Naomi Punk are from Olympia, Washington.

CHON

We love making awesome jams.

together PANGEA

For fans of FIDLAR, White Reaper, The Orwells, L.A. Witch, Jacuzzi Boys 

together PANGEA do rock ‘n’ roll as it was meant to be – raw, unpredictable, and probably dangerous, but also blazing with intelligence, emotion, and edgy experimentation. The Los Angeles-based trio made their bones as purveyors of post-millennial punk, but with their third full-length release – and Harvest Records debut – BADILLAC, they pay their debt to the supersonic 90s rock that first inspired them. The band has not sacrificed a spurt of precious energy, instead integrating nuance and dynamic momentum to songs like “No Way Out” and the undeniably badass title track. The volcanic riffs and massive melodies are matched by an equally provocative lyrical stance, with songs like “Sick Shit” and the album-closing “Where The Night Ends” casting an acerbic eye over the wreckage of the party they helped start – it’s 3am and the drunken fun has given way to sexual panic, anxiety and self-doubt. Slightly stoned but by no means slack, BADILLAC reveals together PANGEA to be both confident and surprisingly committed, their audacious ambition already impossible to contain.

“It might be confusing for people, assuming we’re like this garage punk band and then hearing this record,” says singer/songwriter/guitarist William Keegan. “But we really don’t want to get trapped at all.”

Keegan first started writing and recording in his Santa Clarita bedroom, his teenage tapes eventually coming to full flower with the aid of bassist Danny Bengston and drummer Erik Jimenez. Known then simply as Pangea, the band played countless beer blasts in and around CalArts, their boozy mayhem and breakneck pop hooks quickly earning them frenzied crowds throughout the Southern California DIY scene and beyond. A string of seven-inches, cassettes, and LPs – including 2011’s ace second album, LIVING DUMMY, released by Burger Records and The Smell’s Olfactory label – followed, as did gigs alongside a veritable who’s-who of like-minded rockers, including Ty Segall, Mikal Cronin, Wavves, and The Black Lips (not to mention 2013’s epic “Burgerama Caravan of Stars” US tour).

BADILLAC was recorded with their longtime producer/engineer Andrew Schubert over three intensive sessions at his Tarzana studio, their roster augmented by second guitarist Cory Hanson (of the electronic pop outfit, W-H-I-T-E). While many bands in their position would have simply continued banging out the party punk, together PANGEA decided to throw a curveball at themselves and their fervent fanbase.

“We wrote like 30 plus songs for this record,” Bengston says, “half of which have the same punky bubblegum vibe of our last record. Then we had this other batch of songs, a little more melancholy, a little heavier, a little darker. I think in the end we just decided to try to not make the same record twice.”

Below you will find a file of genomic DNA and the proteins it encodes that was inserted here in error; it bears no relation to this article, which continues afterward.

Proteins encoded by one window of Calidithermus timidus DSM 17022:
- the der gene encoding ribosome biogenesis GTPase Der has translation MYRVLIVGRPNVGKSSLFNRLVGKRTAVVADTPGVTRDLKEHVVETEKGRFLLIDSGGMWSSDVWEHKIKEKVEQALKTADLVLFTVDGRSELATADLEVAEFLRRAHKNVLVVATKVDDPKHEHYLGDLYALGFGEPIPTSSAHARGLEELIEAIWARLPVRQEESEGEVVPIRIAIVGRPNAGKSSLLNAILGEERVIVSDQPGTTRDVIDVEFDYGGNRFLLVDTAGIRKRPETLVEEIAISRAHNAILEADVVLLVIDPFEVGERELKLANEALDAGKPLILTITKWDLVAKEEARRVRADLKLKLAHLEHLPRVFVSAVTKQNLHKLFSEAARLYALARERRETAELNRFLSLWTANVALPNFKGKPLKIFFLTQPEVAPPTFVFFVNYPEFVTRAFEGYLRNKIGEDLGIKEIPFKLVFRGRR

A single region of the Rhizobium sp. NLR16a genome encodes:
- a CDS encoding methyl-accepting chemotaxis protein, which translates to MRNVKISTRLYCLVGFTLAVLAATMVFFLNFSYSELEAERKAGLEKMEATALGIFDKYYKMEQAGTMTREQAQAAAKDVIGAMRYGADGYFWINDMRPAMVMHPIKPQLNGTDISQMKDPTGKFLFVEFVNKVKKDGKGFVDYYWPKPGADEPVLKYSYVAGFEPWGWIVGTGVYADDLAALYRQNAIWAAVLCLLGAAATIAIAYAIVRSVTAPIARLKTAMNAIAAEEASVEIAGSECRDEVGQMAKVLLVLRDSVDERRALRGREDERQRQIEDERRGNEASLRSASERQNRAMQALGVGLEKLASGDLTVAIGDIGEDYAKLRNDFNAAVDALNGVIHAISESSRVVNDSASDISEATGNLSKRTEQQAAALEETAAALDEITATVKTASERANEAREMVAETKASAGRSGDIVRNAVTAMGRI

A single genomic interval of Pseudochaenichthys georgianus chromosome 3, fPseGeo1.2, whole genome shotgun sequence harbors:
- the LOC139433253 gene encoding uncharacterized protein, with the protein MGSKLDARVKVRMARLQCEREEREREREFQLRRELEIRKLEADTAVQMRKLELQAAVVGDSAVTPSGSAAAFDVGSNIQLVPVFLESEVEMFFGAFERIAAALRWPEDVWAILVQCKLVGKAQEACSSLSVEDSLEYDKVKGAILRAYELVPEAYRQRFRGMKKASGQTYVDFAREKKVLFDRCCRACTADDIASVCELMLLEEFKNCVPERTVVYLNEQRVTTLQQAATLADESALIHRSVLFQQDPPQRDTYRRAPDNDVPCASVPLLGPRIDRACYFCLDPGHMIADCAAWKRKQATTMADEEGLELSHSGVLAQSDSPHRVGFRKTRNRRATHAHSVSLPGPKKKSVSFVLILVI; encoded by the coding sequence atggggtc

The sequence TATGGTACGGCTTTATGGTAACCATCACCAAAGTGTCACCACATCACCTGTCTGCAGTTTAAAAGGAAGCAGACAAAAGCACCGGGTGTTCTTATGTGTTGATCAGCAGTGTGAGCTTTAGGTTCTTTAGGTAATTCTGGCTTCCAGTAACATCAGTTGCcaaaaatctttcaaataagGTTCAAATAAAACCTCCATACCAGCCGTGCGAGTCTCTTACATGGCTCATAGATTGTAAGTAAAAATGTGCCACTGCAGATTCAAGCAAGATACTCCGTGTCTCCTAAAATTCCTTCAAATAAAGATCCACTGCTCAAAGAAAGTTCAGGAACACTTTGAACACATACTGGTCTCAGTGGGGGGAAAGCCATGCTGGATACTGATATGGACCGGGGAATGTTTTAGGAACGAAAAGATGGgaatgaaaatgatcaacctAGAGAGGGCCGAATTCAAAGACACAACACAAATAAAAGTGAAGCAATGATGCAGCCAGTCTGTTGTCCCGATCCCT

“When I write, there are certain songs that I feel fit the band,” Keegan says, “and then there are songs where it doesn’t feel like they fit. At some point, I was like, maybe we should try some of the songs that don’t necessarily fit. Because I realized that they do fit – they’re just different.”

Though Keegan cites such unexpected heroes as Pete Seeger and 21st Century K Records artists like Little Wings and the Microphones, he fully fesses up to BADILLAC’s most primal inspirations. Indeed, songs like “Why” and the cello-laced “No Way Out” fuse classic post punk ambivalence with fist-pumping stadium rock, their neurotic hooks, throat-rending vocals, and fat, distorted riffs hearkening back to the glory days of the alternative nation.

“To me, the album is so obviously influenced by the shit that I was listening to when I was 16,” Keegan says. “Growing up in the 90s, all that stuff – Nirvana, Smashing Pumpkins, Weezer. It wasn’t conscious, the album just sounds like that. It feels like that music is etched in deeper that music I’ve listened to as an adult. For whatever reason, the music you listened to when you’re confused and young gets in deeper than anything you might listen to later.”

BADILLAC also sees together PANGEA stepping away from their association with a much-hyped scene they believe too often revels in its own idiocy, Keegan’s wry lyrics pushing both their music and subject matter towards unsettling themes of impotence, fear, ennui, and detachment.

“We think less and less about how we fit into this garage punk scene that we never even technically felt a part of,” Keegan says. “We just kinda get lumped into that. I’m not really stoked on what a lot of those bands are saying, there’s a lot of misogyny and stuff I’m not into.”

Like any angst-ridden tunesmith worth his salt, Keegan also directs his gaze inwards, coming to turns with his own cynical view of relationships on songs like the mordant “Offer,” their cracked melodies and jaundiced skepticism fueled by his recent romantic struggles.

“I went through a really difficult relationship where we were breaking up every three months for four years,” he says. “At the end of it, I was just like, “This is never gonna work.’ It was pretty intense and I think that informs a lot of the songs on the album.

“It’s kinda funny,” he adds. “As soon as we finished this record, we broke up for good.”

BADILLAC will drive together PANGEA through 2014, their imminent plans essentially consisting of touring until they drop. Nevertheless, the band finds themselves in the unprecedented position of having to ponder the future.

“We’ve been discussing where the next record is gonna go,” Bengston says, “we still haven’t put our finger on it yet.”

“It’s weird,” Keegan says, “because we never had to have those formal discussions, like, ‘What should the next record sound like?’ It’s always been pretty natural. Hopefully that’s what’ll end up happening again.”
November 2013